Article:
Instead, it’s better to secure your accounts and be more careful in the future. Follow the steps above, learn the signs of a scam, and avoid falling victim again.
How To Protect Your Email From Scammers
When it comes to cybersecurity, being proactive is key. The more time that goes by, the more likely that some of your information will show up on the Dark Web.
It’s vital to secure your sensitive data to prevent this from happening (and mitigate the risks in case it does).
Here are nine steps you can take to protect your email from scammers on the Dark Web:
- Use a password manager to secure your online accounts.
- Be selective about whom you give your primary email to (as well as other sensitive information).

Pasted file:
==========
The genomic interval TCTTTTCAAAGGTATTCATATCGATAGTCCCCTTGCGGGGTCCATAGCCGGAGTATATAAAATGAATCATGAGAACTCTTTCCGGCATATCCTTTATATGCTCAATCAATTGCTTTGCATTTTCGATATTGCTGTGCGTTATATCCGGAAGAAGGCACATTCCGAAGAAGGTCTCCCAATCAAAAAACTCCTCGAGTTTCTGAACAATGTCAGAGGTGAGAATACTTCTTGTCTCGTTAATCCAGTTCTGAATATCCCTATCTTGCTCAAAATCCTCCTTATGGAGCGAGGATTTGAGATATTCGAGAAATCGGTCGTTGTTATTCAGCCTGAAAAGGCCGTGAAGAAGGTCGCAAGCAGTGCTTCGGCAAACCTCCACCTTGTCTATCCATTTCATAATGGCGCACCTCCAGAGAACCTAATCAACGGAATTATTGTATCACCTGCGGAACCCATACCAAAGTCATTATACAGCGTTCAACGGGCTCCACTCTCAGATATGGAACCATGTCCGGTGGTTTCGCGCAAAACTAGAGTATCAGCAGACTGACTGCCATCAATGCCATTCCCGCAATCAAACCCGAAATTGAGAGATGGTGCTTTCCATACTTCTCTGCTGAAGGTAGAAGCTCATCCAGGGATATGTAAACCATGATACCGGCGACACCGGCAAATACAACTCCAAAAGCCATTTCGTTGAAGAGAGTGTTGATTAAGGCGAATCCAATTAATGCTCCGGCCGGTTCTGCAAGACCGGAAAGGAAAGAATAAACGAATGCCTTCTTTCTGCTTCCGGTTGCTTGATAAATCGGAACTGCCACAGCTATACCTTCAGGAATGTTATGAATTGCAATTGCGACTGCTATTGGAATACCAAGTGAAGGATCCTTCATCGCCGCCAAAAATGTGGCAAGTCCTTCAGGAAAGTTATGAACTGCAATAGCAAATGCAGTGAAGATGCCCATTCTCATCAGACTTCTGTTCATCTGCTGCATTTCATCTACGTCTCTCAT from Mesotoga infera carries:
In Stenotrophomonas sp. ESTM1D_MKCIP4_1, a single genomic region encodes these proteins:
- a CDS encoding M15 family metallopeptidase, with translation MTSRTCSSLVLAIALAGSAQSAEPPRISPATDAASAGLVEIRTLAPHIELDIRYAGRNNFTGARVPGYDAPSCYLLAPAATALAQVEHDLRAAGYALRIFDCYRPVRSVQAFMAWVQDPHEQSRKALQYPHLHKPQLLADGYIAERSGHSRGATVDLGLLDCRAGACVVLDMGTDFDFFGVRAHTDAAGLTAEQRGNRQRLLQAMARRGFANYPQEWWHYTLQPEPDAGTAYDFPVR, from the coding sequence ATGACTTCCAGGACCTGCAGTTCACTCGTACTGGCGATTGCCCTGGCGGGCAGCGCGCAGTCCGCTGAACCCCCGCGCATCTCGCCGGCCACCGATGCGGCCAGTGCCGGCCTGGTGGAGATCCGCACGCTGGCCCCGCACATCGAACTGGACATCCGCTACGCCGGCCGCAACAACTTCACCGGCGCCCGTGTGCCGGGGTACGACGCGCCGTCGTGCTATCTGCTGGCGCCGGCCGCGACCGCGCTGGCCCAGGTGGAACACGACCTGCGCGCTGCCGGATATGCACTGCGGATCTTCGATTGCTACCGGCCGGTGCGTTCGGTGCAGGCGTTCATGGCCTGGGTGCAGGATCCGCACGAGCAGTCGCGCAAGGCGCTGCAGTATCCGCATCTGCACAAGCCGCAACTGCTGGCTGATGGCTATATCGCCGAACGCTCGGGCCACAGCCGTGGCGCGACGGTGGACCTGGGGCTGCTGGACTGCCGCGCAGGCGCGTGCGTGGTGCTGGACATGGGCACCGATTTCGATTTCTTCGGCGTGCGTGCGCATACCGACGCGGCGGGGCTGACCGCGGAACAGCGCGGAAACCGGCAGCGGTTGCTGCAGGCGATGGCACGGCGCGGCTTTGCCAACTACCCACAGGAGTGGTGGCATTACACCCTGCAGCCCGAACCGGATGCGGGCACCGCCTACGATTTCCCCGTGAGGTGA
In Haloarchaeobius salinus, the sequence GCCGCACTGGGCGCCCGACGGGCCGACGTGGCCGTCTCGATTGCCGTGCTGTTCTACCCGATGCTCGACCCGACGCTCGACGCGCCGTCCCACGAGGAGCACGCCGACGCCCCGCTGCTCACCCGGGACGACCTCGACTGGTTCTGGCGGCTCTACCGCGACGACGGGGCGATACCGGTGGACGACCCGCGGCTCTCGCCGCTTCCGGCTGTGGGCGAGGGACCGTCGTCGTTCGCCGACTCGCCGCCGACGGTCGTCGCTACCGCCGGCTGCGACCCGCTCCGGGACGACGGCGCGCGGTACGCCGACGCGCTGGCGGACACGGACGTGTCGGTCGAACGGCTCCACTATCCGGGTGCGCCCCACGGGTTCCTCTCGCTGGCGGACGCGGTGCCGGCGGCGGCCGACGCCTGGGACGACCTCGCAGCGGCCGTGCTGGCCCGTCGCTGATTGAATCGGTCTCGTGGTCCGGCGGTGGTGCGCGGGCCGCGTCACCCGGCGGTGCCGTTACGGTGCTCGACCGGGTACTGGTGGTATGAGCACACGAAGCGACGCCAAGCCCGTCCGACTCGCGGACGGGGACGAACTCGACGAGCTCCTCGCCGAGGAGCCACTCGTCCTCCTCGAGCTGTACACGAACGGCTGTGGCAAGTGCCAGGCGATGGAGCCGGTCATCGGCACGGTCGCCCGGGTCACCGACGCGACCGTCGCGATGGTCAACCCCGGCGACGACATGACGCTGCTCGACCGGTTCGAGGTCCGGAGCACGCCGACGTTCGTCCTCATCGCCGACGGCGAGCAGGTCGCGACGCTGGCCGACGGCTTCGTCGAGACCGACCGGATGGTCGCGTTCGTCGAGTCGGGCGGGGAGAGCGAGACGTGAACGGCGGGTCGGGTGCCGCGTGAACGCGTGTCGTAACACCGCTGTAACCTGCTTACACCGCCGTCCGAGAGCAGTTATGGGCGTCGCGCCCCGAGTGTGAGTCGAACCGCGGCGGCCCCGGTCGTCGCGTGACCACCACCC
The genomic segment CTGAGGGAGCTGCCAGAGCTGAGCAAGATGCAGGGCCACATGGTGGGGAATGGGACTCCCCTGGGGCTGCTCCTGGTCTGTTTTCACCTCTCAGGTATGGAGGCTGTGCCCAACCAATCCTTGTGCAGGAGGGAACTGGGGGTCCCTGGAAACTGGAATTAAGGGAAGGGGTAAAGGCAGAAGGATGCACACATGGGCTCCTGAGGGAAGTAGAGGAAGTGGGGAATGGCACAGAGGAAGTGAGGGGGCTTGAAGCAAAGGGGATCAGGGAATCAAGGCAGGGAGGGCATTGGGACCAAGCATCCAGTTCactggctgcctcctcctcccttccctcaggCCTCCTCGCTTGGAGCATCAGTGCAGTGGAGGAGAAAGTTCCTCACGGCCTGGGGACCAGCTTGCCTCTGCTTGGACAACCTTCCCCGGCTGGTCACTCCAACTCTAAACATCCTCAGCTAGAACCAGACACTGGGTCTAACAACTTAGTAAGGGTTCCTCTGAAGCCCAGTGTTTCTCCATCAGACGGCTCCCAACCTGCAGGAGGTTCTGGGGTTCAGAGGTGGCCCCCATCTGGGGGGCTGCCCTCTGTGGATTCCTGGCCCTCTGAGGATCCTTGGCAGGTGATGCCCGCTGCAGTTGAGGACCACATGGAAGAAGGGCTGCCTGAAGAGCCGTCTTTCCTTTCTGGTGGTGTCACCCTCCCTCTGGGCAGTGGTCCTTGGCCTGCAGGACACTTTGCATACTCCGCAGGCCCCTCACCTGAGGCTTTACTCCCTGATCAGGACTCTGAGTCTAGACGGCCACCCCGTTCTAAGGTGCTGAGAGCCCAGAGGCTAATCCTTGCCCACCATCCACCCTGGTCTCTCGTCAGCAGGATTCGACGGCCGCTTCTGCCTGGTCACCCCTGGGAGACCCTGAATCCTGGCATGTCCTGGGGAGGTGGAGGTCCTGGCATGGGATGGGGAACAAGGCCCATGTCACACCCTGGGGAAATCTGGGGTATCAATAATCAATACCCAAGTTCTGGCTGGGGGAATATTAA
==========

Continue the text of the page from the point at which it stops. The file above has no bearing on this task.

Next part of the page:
- Avoid clicking on unknown links and attachments in emails.
- Set up unique login credentials and 2FA for each account you use.
- Avoid non-secure websites (those without “HTTPS” at the beginning of the URL).
- Secure your financial information with credit monitoring.
- Reduce your digital footprint.
- Avoid using public Wi-Fi networks without a Virtual Private Network (VPN).
- Use an email alias or garbage email account to sign up for unimportant websites and newsletters.
The Bottom Line: Secure Your Email From Dark Web Scammers
Because of data breaches, whether your email address ends up for sale on the Dark Web is often out of your control. That’s why it’s vital to secure your accounts and remain vigilant.
Identity Guard can give you added peace of mind by monitoring your sensitive data and providing expert U.S.-based fraud remediation specialists to help you navigate the complicated world of data breaches and scams.